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Open Journal of Hematology

ISSN: 2075-907X
Volume 8, 2017

Indexed in:

Open Journal of Hematology, 2012, 3(S1)-4 [Review Article]

Cell Trafficking in Multiple Myeloma

Giada Bianchi1, Shaji Kumar1, Irene M. Ghobrial2, Aldo M. Roccaro2
1 Mayo Clinic, Rochester, MN, USA
2 Dana-Farber Cancer Institute, Harvard Medical School, Boston, MA, USA

Corresponding Author & Address:

Giada Bianchi
Mayo Clinic, Rochester, MN, USA; Email: bianchi.giada@mayo.edu
Aldo M. Roccaro
Dana-Farber Cancer Institute, Harvard Medical School, Boston, MA, USA;
Email:  Aldo_roccaro@dfci.harvard.edu

Article History:
Published: 21st February, 2012   Accepted: 21st February, 2012
Received: 19th October, 2011      

© Bianchi and Roccaro et al.; licensee Ross Science Publishers

ROSS Open Access articles will be distributed under the terms of the Creative Commons Attribution License (http://creativecommons.org/licenses/by/3.0), which permits unrestricted use, distribution, and reproduction in any medium, provided that the original work will always be cited properly.


Multiple myeloma (MM) is an incurable cancer of terminally differentiated plasma cells (PC) and represents the second most frequent hematologic malignancy in the western world. MM cells localize preferentially to the bone marrow where they interact closely with bone marrow stroma cells (BMSC) and extracellular matrix (ECM) proteins in a reciprocal pro-survival loop. Such a bone marrow niche guarantees a survival advantage for MM cells and has a crucial role in mediating drug resistance to chemotherapy agents. As the name suggests, hallmark characteristic of MM is the ability to localize in multiple, distant bone sites causing disruption of the normal bone architecture and impairment of normal hematopoiesis. The pathogenic mechanisms of MM rely then not only on proliferation of cancerous cells, but also on the ability of myeloma cells to traffic between sites and home to appropriate survival niches.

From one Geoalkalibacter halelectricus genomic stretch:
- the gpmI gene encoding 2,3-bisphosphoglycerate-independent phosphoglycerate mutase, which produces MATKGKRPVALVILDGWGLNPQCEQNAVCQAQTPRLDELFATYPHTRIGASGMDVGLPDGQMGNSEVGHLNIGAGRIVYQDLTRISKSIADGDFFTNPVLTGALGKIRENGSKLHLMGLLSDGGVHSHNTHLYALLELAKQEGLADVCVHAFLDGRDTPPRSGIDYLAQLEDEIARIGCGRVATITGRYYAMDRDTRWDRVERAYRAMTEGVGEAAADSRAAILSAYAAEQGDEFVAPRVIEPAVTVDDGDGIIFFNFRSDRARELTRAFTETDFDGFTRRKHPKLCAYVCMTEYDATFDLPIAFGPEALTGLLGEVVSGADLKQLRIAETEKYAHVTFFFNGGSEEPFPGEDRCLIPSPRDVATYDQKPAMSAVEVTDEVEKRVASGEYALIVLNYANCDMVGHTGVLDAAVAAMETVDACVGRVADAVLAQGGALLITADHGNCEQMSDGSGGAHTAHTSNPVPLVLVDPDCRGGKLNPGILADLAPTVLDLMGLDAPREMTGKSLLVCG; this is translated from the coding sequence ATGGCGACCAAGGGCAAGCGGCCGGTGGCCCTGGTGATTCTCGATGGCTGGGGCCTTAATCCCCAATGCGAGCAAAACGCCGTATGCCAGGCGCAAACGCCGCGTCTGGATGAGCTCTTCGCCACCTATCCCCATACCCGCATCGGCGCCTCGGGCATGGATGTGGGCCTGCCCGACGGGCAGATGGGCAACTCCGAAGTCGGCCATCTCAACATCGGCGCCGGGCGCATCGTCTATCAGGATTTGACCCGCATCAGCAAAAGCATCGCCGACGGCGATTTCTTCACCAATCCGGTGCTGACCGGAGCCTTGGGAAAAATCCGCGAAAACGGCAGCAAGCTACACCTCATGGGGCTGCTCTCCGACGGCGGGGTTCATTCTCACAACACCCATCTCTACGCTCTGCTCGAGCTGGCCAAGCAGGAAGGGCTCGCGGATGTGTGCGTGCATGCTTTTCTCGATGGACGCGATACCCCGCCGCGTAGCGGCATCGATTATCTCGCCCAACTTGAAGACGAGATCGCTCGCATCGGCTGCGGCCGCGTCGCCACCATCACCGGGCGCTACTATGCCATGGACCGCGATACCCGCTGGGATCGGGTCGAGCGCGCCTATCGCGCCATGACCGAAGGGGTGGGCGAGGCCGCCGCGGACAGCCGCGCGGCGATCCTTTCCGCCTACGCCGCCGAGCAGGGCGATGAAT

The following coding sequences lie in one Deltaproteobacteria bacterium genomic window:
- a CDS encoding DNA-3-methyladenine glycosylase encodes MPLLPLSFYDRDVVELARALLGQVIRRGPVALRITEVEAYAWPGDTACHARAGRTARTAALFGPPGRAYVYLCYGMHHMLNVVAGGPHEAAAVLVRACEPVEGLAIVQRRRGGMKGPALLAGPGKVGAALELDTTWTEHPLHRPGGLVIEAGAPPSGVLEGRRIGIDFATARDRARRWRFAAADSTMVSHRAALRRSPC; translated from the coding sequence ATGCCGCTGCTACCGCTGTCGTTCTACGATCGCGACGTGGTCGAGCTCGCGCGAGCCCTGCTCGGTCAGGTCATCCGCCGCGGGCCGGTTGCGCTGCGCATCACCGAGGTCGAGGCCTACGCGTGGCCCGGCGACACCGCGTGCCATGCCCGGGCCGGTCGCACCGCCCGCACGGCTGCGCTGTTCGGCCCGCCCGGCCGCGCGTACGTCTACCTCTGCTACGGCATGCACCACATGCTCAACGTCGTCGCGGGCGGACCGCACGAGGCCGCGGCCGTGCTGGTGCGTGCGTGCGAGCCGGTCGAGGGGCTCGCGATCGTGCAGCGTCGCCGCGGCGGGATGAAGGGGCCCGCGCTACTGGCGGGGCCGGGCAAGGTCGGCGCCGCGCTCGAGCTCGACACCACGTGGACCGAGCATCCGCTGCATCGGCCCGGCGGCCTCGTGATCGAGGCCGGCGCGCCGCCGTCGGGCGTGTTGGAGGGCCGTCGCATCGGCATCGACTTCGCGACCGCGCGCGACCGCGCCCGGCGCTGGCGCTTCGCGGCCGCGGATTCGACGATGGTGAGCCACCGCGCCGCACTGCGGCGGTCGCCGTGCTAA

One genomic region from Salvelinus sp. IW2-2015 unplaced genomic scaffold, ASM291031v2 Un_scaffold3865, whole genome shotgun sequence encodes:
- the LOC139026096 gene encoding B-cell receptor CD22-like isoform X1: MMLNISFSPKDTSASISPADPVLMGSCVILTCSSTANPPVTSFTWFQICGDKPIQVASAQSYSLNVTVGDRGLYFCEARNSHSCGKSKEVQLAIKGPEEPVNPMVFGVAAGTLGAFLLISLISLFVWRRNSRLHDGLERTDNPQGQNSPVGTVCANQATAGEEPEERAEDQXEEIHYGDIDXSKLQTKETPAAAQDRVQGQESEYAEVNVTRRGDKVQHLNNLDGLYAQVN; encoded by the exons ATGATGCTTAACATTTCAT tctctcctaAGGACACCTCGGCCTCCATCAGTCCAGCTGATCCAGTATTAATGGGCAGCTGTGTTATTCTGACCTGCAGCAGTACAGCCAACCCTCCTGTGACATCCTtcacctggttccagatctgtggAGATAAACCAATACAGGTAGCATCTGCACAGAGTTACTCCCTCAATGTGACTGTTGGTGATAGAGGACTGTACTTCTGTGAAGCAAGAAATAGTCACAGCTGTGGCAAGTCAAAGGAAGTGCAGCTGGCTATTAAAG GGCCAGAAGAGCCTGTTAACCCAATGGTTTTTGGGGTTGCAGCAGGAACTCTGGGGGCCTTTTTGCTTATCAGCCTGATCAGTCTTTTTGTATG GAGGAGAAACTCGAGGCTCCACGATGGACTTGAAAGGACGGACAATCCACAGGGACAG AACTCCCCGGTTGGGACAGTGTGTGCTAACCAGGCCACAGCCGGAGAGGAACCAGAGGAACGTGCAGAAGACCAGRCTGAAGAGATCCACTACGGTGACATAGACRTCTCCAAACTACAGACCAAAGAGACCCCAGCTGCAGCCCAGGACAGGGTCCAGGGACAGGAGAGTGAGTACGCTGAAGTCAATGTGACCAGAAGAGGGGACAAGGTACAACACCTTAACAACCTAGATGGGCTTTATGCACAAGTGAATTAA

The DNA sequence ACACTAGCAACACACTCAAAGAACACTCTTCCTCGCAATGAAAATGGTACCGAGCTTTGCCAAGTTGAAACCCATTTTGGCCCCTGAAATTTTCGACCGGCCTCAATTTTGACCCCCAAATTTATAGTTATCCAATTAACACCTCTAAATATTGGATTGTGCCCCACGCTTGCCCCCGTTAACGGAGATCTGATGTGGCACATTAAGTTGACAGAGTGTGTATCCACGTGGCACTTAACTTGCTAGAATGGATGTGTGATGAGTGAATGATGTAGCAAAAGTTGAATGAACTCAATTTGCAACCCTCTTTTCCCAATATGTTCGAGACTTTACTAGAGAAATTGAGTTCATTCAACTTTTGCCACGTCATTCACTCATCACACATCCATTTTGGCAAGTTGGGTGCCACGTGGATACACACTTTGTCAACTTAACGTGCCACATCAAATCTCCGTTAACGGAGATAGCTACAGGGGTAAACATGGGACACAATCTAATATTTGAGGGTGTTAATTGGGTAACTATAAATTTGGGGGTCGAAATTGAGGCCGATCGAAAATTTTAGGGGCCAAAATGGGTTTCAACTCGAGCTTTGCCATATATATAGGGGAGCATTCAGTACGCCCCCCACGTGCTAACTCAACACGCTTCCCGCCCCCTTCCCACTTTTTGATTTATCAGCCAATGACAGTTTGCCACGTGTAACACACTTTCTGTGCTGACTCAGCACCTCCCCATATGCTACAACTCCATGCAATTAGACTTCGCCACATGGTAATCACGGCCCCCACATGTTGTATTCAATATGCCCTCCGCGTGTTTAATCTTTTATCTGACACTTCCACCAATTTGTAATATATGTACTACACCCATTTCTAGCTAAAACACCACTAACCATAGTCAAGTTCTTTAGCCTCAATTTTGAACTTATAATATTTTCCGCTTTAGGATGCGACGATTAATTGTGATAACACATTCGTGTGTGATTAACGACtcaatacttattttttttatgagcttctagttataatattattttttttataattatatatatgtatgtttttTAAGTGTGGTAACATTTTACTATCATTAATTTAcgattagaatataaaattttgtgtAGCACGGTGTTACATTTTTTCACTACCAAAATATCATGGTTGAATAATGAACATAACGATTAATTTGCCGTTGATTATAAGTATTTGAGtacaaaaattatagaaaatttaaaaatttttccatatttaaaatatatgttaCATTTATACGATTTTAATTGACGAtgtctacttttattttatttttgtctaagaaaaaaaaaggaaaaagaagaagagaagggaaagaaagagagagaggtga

Identifying the mechanisms that regulate the homing of MM cells to the bone marrow, the MM-BMSC interaction and the trafficking of MM cells from the bloodstream to distant bone locations is therefore crucial to design new, more effective therapies capable of overcoming the maladaptive interaction between BMSCs and MM and help in finding a cure for MM.

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